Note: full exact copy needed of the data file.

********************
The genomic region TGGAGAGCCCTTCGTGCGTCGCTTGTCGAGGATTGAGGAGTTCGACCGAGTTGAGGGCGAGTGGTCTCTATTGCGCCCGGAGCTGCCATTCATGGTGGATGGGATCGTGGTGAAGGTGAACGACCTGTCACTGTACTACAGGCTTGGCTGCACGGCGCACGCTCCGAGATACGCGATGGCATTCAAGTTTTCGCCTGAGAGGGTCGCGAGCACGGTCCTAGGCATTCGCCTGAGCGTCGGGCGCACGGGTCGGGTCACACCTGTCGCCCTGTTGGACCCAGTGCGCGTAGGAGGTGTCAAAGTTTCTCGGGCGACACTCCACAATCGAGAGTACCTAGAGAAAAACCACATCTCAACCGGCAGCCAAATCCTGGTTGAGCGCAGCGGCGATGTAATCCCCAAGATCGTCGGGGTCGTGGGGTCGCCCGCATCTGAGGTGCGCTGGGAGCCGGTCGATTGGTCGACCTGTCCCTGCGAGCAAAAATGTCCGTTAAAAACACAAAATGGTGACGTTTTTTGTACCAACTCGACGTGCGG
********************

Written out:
The genomic region TGGAGAGCCCTTCGTGCGTCGCTTGTCGAGGATTGAGGAGTTCGACCGAGTTGAGGGCGAGTGGTCTCTATTGCGCCCGGAGCTGCCATTCATGGTGGATGGGATCGTGGTGAAGGTGAACGACCTGTCACTGTACTACAGGCTTGGCTGCACGGCGCACGCTCCGAGATACGCGATGGCATTCAAGTTTTCGCCTGAGAGGGTCGCGAGCACGGTCCTAGGCATTCGCCTGAGCGTCGGGCGCACGGGTCGGGTCACACCTGTCGCCCTGTTGGACCCAGTGCGCGTAGGAGGTGTCAAAGTTTCTCGGGCGACACTCCACAATCGAGAGTACCTAGAGAAAAACCACATCTCAACCGGCAGCCAAATCCTGGTTGAGCGCAGCGGCGATGTAATCCCCAAGATCGTCGGGGTCGTGGGGTCGCCCGCATCTGAGGTGCGCTGGGAGCCGGTCGATTGGTCGACCTGTCCCTGCGAGCAAAAATGTCCGTTAAAAACACAAAATGGTGACGTTTTTTGTACCAACTCGACGTGCGG